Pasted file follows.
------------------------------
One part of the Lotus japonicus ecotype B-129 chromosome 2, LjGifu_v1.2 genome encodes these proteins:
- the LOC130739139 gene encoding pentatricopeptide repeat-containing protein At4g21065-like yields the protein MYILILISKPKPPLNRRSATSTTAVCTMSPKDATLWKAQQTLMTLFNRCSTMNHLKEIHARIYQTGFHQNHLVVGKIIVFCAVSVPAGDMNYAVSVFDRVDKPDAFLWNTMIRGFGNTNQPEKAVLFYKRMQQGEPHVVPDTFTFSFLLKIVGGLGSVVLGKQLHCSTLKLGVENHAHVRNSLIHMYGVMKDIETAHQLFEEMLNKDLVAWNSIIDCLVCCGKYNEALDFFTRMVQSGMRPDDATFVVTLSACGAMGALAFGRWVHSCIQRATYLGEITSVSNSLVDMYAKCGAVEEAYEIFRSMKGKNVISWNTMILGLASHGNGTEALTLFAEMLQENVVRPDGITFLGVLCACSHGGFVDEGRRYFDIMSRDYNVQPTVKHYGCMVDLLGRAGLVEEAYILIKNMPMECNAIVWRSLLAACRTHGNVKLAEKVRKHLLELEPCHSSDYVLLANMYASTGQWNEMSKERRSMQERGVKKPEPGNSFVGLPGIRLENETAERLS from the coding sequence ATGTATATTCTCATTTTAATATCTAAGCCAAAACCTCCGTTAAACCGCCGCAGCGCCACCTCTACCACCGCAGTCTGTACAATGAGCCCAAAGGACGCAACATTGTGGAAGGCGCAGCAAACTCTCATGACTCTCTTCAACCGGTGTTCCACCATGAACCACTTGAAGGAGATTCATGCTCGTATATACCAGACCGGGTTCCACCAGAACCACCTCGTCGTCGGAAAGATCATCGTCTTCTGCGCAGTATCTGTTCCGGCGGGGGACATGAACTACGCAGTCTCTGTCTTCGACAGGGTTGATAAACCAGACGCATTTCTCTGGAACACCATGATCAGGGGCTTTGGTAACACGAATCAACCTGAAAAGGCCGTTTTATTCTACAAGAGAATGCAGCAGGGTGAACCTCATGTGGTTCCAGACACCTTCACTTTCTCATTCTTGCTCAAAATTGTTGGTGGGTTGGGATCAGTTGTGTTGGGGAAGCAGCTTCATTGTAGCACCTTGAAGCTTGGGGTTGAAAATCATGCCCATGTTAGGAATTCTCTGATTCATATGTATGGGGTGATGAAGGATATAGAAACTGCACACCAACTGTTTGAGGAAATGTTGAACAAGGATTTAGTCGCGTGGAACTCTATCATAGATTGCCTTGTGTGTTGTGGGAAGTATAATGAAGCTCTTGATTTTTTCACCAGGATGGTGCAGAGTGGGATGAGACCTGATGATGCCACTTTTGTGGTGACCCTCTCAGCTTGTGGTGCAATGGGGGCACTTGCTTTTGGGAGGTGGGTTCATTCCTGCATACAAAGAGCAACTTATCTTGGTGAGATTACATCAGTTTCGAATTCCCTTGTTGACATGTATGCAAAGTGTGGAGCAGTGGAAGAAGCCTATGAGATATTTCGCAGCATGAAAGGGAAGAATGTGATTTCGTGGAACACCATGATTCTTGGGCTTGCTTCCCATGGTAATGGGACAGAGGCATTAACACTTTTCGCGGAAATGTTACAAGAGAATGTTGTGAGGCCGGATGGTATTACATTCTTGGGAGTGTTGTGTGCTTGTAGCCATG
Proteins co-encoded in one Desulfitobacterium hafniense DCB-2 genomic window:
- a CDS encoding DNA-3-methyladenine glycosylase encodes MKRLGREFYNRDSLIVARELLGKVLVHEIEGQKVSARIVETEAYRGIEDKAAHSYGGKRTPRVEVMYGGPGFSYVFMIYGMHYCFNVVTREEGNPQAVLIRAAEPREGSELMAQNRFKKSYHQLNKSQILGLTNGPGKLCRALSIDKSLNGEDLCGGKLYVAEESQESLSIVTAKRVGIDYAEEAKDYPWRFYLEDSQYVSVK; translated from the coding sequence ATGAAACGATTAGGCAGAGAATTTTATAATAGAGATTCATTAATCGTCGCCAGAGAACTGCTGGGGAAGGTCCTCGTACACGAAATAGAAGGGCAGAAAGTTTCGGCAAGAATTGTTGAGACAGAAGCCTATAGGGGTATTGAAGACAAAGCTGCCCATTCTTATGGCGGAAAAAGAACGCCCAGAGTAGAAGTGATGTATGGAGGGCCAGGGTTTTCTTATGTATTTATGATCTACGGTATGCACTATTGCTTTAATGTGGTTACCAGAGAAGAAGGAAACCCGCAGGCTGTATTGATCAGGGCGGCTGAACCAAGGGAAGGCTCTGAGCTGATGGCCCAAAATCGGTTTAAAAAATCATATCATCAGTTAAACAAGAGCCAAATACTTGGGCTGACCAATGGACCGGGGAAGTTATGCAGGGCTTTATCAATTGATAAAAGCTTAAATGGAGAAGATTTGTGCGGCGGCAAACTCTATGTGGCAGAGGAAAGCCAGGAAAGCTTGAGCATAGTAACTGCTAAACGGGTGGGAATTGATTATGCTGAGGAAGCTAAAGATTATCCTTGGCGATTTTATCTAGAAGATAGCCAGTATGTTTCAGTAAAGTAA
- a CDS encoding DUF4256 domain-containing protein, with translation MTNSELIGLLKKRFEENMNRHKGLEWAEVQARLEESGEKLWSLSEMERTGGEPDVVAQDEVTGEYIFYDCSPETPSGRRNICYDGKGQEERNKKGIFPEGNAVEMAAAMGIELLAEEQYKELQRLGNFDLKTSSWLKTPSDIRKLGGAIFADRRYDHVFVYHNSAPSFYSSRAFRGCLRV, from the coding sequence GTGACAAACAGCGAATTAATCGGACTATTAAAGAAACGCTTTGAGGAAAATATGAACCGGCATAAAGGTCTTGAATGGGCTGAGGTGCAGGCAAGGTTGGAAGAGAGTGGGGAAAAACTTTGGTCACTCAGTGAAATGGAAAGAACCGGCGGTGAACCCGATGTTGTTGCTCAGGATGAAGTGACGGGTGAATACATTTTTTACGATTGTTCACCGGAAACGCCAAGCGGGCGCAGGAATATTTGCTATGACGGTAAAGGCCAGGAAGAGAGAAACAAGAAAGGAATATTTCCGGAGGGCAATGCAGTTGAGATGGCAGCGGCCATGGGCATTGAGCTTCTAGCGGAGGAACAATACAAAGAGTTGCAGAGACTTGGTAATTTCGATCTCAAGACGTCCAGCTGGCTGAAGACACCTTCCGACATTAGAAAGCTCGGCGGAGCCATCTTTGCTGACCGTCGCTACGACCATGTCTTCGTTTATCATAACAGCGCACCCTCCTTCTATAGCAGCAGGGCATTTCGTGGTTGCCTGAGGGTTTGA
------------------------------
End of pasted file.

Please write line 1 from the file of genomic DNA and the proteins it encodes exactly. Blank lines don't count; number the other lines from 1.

One part of the Lotus japonicus ecotype B-129 chromosome 2, LjGifu_v1.2 genome encodes these proteins: